Opinion of the Court.

this litigation. The action was well brought in the name of the plaintiff pursuant to its agreement with the insurance companies.

3. It is assigned for error that the court refused to instruct the jury that the agreement sued on was void as against public policy, because of the exclusive rights given to the plaintiff for the term of fifteen years in respect to drawing-room and sleeping cars furnished by it to the defendant, supplemented by the stipulation that the defendant would not "contract with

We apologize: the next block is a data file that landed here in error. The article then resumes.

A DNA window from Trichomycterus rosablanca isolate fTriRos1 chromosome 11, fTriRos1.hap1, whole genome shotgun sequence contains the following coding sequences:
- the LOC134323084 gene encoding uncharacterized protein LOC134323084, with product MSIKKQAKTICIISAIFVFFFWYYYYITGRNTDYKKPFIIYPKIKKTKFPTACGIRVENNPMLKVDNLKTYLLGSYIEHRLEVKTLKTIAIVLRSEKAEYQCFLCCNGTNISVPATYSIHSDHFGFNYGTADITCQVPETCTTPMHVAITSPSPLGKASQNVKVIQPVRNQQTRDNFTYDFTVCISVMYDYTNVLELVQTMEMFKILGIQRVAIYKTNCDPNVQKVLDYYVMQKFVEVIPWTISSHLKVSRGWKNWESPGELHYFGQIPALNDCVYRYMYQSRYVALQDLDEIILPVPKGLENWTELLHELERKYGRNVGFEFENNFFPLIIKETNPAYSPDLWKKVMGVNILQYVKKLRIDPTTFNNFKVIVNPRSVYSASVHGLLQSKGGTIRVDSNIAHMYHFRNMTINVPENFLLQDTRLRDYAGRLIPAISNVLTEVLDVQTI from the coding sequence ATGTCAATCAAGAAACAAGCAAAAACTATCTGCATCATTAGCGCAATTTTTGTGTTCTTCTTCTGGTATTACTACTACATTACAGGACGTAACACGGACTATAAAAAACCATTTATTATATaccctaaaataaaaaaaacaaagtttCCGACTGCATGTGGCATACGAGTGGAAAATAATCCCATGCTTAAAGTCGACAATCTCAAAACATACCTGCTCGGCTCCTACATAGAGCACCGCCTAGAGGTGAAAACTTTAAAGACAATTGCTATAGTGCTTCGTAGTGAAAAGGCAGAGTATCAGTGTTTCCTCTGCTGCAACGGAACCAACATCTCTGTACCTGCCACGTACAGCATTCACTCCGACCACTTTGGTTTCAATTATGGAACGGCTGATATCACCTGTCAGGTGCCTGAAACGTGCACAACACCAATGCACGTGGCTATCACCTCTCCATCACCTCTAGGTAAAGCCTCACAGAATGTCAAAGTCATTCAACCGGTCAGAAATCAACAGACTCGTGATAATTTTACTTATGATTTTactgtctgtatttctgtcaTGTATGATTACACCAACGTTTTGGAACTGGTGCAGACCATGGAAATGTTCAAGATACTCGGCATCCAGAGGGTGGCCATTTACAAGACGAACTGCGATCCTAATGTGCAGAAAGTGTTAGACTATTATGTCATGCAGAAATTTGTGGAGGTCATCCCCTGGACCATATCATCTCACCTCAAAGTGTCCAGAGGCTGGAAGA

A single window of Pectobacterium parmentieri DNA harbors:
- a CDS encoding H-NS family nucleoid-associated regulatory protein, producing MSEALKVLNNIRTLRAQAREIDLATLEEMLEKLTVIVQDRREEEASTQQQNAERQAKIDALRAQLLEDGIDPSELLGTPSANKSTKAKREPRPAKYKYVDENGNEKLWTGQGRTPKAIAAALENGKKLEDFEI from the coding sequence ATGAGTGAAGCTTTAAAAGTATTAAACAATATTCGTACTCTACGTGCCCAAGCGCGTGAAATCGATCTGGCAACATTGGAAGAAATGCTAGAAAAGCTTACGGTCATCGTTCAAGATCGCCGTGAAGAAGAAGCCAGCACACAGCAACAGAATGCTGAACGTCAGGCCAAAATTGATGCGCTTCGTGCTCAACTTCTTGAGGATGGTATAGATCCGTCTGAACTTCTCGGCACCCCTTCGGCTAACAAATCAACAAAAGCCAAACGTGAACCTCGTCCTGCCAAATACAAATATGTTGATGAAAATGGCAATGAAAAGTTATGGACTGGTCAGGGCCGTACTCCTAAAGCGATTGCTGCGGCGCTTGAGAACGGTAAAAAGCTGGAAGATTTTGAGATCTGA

any other party to run the said class of cars on and over said lines of road during said period of fifteen years;” and because the law will not permit individuals to oblige themselves by a contract, when the thing to be done or omitted is injurious to the public. Oregon Steam Nav. Co. v. Winsor, 20 Wall. 64, 66; Chappel v. Brockway, 21 Wend. 157, 159. Such a contract, it is argued, is in general restraint of trade. The authorities cited in support of this contention have no application to such a contract as the one before us. The defendant was under a duty, arising from the public nature of its employment, to furnish for the use of passengers on its lines such accommodations as were reasonably required by the existing conditions of passenger traffic. Its duty, as a carrier of passengers, was to make suitable provisions for their comfort and safety. Instead of furnishing its own drawing-room and sleeping cars, as it might have done, it employed the plaintiff, whose special business was to provide cars of that character, to supply as many as were necessary to meet the requirements of travel. It thus used the instrumentality of another corporation in order that it might properly discharge its duty to the public. So long as the defendant's lines were supplied with the requisite number of drawing-room and sleeping cars, it was a matter of indifference to the public who owned them. Express Cases, 117 U. S. 1, 24, 25. We cannot perceive that such a contract is at all in restraint of trade. The plaintiff was at liberty, so far as that contract was concerned, to make similar arrangements for the accommodation of passengers on all other railroads in the country, even those that are rivals or competitors in business with the defendant.